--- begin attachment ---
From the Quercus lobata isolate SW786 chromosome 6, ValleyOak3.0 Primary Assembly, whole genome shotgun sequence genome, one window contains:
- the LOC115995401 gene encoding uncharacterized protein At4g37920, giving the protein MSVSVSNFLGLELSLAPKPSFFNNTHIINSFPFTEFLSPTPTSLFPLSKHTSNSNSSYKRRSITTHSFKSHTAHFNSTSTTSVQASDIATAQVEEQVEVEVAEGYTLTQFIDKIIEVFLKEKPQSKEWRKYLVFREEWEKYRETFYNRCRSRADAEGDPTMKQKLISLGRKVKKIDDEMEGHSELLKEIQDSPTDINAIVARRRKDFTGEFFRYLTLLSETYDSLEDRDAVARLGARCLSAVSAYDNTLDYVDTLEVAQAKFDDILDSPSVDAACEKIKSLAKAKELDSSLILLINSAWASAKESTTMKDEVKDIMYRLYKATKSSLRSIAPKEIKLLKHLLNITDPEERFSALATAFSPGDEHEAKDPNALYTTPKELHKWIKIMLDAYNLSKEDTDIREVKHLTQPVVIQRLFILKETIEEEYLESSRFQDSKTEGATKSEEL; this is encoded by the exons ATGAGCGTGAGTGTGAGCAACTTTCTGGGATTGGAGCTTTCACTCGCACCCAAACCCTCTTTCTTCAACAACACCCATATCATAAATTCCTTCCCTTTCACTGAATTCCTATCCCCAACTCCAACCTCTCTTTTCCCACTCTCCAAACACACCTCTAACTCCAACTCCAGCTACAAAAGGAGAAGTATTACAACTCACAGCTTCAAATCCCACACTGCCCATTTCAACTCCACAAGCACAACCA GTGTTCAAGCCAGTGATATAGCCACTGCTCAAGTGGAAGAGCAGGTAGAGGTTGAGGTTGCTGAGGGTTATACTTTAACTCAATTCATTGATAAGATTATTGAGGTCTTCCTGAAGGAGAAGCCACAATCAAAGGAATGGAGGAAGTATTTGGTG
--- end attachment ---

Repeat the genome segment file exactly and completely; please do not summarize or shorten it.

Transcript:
From the Quercus lobata isolate SW786 chromosome 6, ValleyOak3.0 Primary Assembly, whole genome shotgun sequence genome, one window contains:
- the LOC115995401 gene encoding uncharacterized protein At4g37920, giving the protein MSVSVSNFLGLELSLAPKPSFFNNTHIINSFPFTEFLSPTPTSLFPLSKHTSNSNSSYKRRSITTHSFKSHTAHFNSTSTTSVQASDIATAQVEEQVEVEVAEGYTLTQFIDKIIEVFLKEKPQSKEWRKYLVFREEWEKYRETFYNRCRSRADAEGDPTMKQKLISLGRKVKKIDDEMEGHSELLKEIQDSPTDINAIVARRRKDFTGEFFRYLTLLSETYDSLEDRDAVARLGARCLSAVSAYDNTLDYVDTLEVAQAKFDDILDSPSVDAACEKIKSLAKAKELDSSLILLINSAWASAKESTTMKDEVKDIMYRLYKATKSSLRSIAPKEIKLLKHLLNITDPEERFSALATAFSPGDEHEAKDPNALYTTPKELHKWIKIMLDAYNLSKEDTDIREVKHLTQPVVIQRLFILKETIEEEYLESSRFQDSKTEGATKSEEL; this is encoded by the exons ATGAGCGTGAGTGTGAGCAACTTTCTGGGATTGGAGCTTTCACTCGCACCCAAACCCTCTTTCTTCAACAACACCCATATCATAAATTCCTTCCCTTTCACTGAATTCCTATCCCCAACTCCAACCTCTCTTTTCCCACTCTCCAAACACACCTCTAACTCCAACTCCAGCTACAAAAGGAGAAGTATTACAACTCACAGCTTCAAATCCCACACTGCCCATTTCAACTCCACAAGCACAACCA GTGTTCAAGCCAGTGATATAGCCACTGCTCAAGTGGAAGAGCAGGTAGAGGTTGAGGTTGCTGAGGGTTATACTTTAACTCAATTCATTGATAAGATTATTGAGGTCTTCCTGAAGGAGAAGCCACAATCAAAGGAATGGAGGAAGTATTTGGTG